The Greater Victoria (district seven) intermediate baseball team show off their medals after winning provincials in Langley last month.

The Greater Victoria (district seven) intermediate baseball team show off their medals after winning provincials in Langley last month.

Canadian championships a learning experience for local baseball team

While they came back empty-handed from the Canadians, the lessons learned for one local little league baseball team outweighs medals won.

While they came back empty-handed from the Canadian championships, the lessons learned for one local little league baseball team far outweighs medals won.

Last week, the Greater Victoria (district seven) intermediate baseball team competed in Calgary at the Canadian championships, for the first time since Blue Jays outfielder Michael Saunders played in 1999.

The team consisted of 12 players from Central Saanich, Beacon Hill and Hampton between the ages of 11 and 13, many of whom have never played on a national stage before.

The first game, Victoria took on host Fish Creek and lost 17-5. The second game they played Lethbridge, losing 24-1. The final game against Lethbridge was a difficult one to swallow as they lost by one run, 9-8.

Overall, the team finished in fifth place, but according to team manager Morley Wittman, players walked away with valuable lessons.

“We struggled with the ability of some of our kids to just buckle down and just carry on. It was good learning for everyone. A lot of kids learned ‘hey, I can’t quit. I can’t blame somebody else. I have to look in the mirror and carry on and do my own thing’,” he said, adding each player grew as a person.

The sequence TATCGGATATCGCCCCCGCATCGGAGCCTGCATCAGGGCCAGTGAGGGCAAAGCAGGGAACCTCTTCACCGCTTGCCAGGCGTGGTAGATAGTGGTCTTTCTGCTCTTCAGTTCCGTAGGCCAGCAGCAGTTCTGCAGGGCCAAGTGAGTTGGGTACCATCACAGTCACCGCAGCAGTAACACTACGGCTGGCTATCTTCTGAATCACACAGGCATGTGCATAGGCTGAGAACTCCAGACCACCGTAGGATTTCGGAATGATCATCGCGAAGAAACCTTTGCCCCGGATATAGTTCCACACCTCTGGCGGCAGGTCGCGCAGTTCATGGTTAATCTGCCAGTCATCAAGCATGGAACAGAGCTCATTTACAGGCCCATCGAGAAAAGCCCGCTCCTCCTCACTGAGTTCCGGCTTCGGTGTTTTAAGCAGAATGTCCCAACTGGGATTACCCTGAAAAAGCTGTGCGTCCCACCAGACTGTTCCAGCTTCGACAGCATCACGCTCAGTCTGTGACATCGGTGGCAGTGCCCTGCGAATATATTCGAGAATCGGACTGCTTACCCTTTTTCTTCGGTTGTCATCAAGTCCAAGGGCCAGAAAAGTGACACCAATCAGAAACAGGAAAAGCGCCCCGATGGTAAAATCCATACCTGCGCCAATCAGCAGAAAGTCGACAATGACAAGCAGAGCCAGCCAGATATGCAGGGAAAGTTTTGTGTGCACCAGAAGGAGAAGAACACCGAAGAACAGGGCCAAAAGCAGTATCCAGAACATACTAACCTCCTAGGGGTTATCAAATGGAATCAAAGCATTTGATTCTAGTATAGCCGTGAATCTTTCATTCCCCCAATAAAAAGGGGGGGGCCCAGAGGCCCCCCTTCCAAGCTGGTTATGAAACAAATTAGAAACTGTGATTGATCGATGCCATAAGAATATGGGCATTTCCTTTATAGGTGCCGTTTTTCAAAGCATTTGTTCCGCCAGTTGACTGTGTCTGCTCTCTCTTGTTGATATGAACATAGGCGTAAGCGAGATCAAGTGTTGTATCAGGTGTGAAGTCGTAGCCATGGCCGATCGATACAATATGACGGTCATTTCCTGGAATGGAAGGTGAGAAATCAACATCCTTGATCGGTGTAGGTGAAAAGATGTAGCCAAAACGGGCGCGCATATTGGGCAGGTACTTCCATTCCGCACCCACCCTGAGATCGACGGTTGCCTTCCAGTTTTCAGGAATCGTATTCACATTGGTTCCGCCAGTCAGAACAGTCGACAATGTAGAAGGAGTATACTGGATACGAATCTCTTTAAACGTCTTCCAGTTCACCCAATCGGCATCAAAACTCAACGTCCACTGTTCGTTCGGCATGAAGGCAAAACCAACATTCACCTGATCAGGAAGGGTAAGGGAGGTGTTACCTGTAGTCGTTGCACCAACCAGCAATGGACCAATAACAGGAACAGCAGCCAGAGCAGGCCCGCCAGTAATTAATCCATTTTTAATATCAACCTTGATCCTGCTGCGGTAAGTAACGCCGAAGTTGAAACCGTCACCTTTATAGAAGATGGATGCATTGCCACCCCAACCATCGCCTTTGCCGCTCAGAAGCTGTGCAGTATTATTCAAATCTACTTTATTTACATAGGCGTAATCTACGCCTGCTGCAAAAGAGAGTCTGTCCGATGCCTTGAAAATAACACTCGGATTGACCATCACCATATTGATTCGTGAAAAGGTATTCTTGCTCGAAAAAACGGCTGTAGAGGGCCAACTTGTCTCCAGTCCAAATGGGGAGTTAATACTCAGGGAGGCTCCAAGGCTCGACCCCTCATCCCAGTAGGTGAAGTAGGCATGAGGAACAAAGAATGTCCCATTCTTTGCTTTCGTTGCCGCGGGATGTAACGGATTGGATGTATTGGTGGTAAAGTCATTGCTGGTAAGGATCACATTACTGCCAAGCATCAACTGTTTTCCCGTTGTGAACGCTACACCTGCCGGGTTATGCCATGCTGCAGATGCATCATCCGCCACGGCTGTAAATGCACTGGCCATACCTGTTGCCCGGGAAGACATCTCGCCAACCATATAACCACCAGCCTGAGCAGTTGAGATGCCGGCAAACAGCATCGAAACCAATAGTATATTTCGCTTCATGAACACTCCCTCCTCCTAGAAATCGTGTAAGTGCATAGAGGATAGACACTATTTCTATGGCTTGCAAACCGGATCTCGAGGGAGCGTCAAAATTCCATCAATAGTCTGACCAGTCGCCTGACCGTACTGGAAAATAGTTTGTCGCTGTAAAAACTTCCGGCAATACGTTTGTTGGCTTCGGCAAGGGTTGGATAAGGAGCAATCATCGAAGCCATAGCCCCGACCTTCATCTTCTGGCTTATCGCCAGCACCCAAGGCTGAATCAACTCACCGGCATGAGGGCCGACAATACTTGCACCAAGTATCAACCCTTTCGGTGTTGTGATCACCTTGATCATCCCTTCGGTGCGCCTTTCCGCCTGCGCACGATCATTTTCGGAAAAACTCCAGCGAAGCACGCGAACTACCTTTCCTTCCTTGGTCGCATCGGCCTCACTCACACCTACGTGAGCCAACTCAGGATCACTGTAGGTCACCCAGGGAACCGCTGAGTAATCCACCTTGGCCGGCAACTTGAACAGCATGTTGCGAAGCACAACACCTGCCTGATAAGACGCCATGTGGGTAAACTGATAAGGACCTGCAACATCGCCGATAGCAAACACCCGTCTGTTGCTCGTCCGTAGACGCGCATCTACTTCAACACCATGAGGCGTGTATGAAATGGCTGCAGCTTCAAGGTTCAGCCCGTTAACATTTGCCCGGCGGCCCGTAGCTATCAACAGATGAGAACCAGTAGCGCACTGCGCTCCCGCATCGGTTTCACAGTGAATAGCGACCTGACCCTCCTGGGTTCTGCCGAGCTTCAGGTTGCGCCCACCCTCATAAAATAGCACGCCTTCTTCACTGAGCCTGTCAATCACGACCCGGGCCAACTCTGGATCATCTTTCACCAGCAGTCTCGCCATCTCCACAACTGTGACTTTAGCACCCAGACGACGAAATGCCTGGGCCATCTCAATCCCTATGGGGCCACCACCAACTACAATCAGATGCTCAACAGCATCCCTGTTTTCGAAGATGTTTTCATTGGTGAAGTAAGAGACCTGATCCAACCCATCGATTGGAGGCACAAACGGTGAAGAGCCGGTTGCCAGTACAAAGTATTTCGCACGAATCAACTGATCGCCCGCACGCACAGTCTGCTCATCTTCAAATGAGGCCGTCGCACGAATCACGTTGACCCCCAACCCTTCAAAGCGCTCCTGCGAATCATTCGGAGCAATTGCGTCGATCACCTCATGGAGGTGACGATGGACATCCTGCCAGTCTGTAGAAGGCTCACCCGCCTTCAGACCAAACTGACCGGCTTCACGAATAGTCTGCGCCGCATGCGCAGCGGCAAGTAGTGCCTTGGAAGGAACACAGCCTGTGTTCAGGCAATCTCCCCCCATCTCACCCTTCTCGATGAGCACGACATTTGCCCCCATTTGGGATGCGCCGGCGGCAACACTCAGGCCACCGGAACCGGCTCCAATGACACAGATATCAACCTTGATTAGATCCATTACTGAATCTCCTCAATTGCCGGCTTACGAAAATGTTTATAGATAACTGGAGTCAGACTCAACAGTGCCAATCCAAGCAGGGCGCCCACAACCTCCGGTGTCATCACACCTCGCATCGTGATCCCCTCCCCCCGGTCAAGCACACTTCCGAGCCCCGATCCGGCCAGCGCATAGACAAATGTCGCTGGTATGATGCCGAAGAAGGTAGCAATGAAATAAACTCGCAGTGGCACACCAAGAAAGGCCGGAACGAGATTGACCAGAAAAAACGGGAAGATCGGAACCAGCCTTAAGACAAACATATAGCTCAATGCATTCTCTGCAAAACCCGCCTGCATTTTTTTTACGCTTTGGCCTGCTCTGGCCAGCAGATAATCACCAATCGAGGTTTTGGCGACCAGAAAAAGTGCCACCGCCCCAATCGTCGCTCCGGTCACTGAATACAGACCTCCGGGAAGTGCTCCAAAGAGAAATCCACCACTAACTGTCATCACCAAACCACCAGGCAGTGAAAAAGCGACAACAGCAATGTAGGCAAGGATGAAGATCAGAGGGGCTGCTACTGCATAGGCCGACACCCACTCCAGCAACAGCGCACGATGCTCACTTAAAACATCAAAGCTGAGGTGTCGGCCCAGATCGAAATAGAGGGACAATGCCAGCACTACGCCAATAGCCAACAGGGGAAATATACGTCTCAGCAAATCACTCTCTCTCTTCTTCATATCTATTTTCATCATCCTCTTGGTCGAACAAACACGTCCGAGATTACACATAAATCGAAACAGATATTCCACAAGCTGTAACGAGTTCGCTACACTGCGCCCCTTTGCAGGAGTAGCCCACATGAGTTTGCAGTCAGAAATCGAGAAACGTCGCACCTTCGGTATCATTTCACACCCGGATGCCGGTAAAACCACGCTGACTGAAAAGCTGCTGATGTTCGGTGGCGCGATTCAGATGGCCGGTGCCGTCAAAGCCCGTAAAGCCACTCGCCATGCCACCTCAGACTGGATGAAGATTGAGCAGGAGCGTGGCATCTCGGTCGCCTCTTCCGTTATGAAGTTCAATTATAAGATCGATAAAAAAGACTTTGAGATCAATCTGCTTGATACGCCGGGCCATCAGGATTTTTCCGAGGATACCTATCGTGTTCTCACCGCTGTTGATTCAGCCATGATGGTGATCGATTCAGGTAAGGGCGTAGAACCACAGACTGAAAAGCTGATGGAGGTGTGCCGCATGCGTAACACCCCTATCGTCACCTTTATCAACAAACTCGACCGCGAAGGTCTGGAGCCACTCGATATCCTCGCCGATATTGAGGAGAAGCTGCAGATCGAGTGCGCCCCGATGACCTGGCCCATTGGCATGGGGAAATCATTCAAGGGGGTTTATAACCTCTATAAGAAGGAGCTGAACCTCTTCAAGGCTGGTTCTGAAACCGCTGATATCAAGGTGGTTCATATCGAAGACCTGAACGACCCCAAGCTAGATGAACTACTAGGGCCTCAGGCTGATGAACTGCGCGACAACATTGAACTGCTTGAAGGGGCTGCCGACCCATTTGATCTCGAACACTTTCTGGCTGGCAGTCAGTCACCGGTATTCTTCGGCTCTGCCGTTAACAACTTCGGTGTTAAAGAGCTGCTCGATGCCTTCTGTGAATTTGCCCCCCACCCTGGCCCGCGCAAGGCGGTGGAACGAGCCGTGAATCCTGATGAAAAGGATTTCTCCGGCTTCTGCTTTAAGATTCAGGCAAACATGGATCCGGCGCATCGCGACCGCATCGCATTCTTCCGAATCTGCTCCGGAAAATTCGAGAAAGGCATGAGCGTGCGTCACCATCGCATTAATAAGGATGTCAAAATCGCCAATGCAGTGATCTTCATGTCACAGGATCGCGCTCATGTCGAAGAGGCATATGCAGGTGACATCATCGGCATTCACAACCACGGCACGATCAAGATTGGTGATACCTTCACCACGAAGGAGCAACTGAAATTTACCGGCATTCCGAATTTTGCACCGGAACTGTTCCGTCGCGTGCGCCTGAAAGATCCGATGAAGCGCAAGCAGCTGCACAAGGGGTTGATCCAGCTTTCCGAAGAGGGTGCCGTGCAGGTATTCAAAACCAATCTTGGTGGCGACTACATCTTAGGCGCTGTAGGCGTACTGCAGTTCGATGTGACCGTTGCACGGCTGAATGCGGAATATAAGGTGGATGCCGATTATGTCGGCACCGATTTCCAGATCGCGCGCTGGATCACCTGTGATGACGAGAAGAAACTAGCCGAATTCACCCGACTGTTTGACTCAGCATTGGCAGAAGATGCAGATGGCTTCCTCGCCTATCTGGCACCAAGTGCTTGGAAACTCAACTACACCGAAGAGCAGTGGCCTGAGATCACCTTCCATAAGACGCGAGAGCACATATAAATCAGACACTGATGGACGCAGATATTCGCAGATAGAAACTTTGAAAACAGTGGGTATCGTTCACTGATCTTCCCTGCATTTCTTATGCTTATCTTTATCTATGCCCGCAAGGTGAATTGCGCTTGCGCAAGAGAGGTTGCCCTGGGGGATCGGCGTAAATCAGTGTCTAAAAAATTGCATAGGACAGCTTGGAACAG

“The biggest thing that we developed was the experience to understand that kids from Ontario are exactly the same as kids from Victoria. We’re just as strong, it’s just a matter of trying to put the whole package together.”

For years, most little leagues haven’t had an intermediate team. However, last year, as a way of keeping kids at Centennial Park, Wittman decided to revive the program.

“We didn’t have any expectations of going anywhere, we just thought, ‘hey, let’s go to provincials’ and have a good time,” he said, adding many of the younger players have expressed interest in returning to the program next year as well.

“We’re growing slowly. Going forward, (the Canadians are) really going to help the program. It’s going to open people’s eyes to the fact that we can compete at a higher level of baseball . . . it makes it a little more exciting for some people.”

Next year, the Central Saanich and Victoria little leagues also hope to start a junior baseball program for 13 to 14-year-olds.

 

 

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